So, if you are a devotee of both the Lockheed Constellation, and a valiant and successful effort to save one of the last of these legendary airplanes, this book is a must have.

Availability: Copies of this book can be ordered directly from the author’s website,fotojeger.ch, for US$68.00 each

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Trans World Airlines A Book of Memories

This review column focuses on both current and older books on commercial aviation topics.
Written by Shea Oakley.

Trans World Airlines A Book of Memories: TWA Employees and Friends Tell the Story of an Iconic Company

By Jon Proctor and Jeff Kriendler
Bluewater Press
ISBN 13:978-1-60452-122-1
265 Pages

Recent years have seen a number of books of this type published. They belong to what might be considered to be a new genre that I call, “employee –driven airline histories.”  In addition to the volume being reviewed here, there have been two other books produced in the same basic format on Eastern and Pan Am by separate publishers. The co-author of this one, Jeff Kriendler, was also co-author for the Pan Am history. The TWA book is the latest of the three having been published earlier this year.

What sets these books apart from other printed chronicles of major airlines is the fact that each chapter is a separate story about some aspect of the company told by either a former employee or a “friend”, often a passenger, of the subject airline. Two other distinctive aspects of the genre are the choice of only defunct carriers as subject matter and the presence of a large number of color images sourced from one or two well-known longtime airliner photographers (this book’s co-author Jon Proctor and/or George Hamlin being the photographers in question in at least two of the three books mentioned).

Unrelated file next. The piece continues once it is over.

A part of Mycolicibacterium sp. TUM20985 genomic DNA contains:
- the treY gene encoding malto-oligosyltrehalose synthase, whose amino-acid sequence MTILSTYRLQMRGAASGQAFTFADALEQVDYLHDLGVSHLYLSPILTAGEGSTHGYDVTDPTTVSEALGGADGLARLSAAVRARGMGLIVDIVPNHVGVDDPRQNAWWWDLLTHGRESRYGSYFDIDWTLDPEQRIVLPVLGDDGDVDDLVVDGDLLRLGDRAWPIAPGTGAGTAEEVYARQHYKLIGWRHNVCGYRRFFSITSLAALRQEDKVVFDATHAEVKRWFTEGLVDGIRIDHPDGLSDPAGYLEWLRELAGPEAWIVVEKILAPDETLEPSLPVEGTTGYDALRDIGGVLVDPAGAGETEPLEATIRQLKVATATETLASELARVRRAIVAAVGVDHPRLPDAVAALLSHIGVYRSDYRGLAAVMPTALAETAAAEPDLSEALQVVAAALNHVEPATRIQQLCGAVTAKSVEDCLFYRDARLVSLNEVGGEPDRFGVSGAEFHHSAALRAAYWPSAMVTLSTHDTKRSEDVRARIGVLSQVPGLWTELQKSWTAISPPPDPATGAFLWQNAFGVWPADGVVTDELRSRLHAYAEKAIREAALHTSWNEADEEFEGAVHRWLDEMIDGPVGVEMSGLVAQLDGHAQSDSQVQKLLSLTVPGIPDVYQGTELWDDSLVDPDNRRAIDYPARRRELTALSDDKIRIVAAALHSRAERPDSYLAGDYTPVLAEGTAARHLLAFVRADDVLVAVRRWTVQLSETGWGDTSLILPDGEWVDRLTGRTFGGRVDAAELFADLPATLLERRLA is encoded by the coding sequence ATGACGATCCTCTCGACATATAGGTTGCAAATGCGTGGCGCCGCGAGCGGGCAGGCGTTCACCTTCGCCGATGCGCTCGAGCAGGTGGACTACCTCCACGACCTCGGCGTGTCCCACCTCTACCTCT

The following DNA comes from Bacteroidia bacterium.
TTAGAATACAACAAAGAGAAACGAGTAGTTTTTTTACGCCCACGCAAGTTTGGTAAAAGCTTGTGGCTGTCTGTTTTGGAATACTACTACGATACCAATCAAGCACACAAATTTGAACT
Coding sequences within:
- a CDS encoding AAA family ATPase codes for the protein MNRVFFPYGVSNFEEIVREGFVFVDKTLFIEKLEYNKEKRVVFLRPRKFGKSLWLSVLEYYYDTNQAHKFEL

After 75 years of continuous operation, TWA was the target of a successful 2001 takeover attempt by American. It was a logical early subject for an employee-driven airline history as it was one of the original “Big Four” U.S. trunk carriers. Also, for many years, it was the only domestic company that had an extensive international route system. Beyond those claims to fame additionally Trans World was an airline known to have a certain glamour and spirit that set it a bit apart from other pioneering carriers.  This was often rightly or wrongly attributed to TWA’s longtime owner, a man who was at least as iconic as the airline he ruled for many years-the eccentric and reclusive billionaire Howard Hughes.

The book’s 61 chapters cover a myriad of stories told by Trans World insiders. Just a sampling of subjects include encounters with Hughes, flying famous passengers (including the Pope), operated aircraft types, hijackings, accidents, humorous stories from both flight and ground crews, and a number of pieces about upper management from the perspective of TWA executives through the years. Also included is plenty of material pertaining to the one larger carrier that was acquired by TWA, St. Louis-based Ozark, and even coverage of its hotel subsidiary of many years, Hilton.

If you have an interest in this historic and storied airline, it is fair to say that this book should become part of your library. About my only two caveats would be that I would have preferred it to be printed on glossier stock for better photo reproduction (though this is, admittedly, an expensive proposition for independent publishers) and copy-editing for grammar errors might have been tighter. Happily, a planned further print run will give the authors the opportunity to fully perfect what is otherwise a book well worth owning.

Availability: Copies of this book can be ordered for $29.95 each from Jeff Kriendler, 5600 Collins Avenue, Suite 14P Miami Beach, FL 33140. Shipping and handling are included.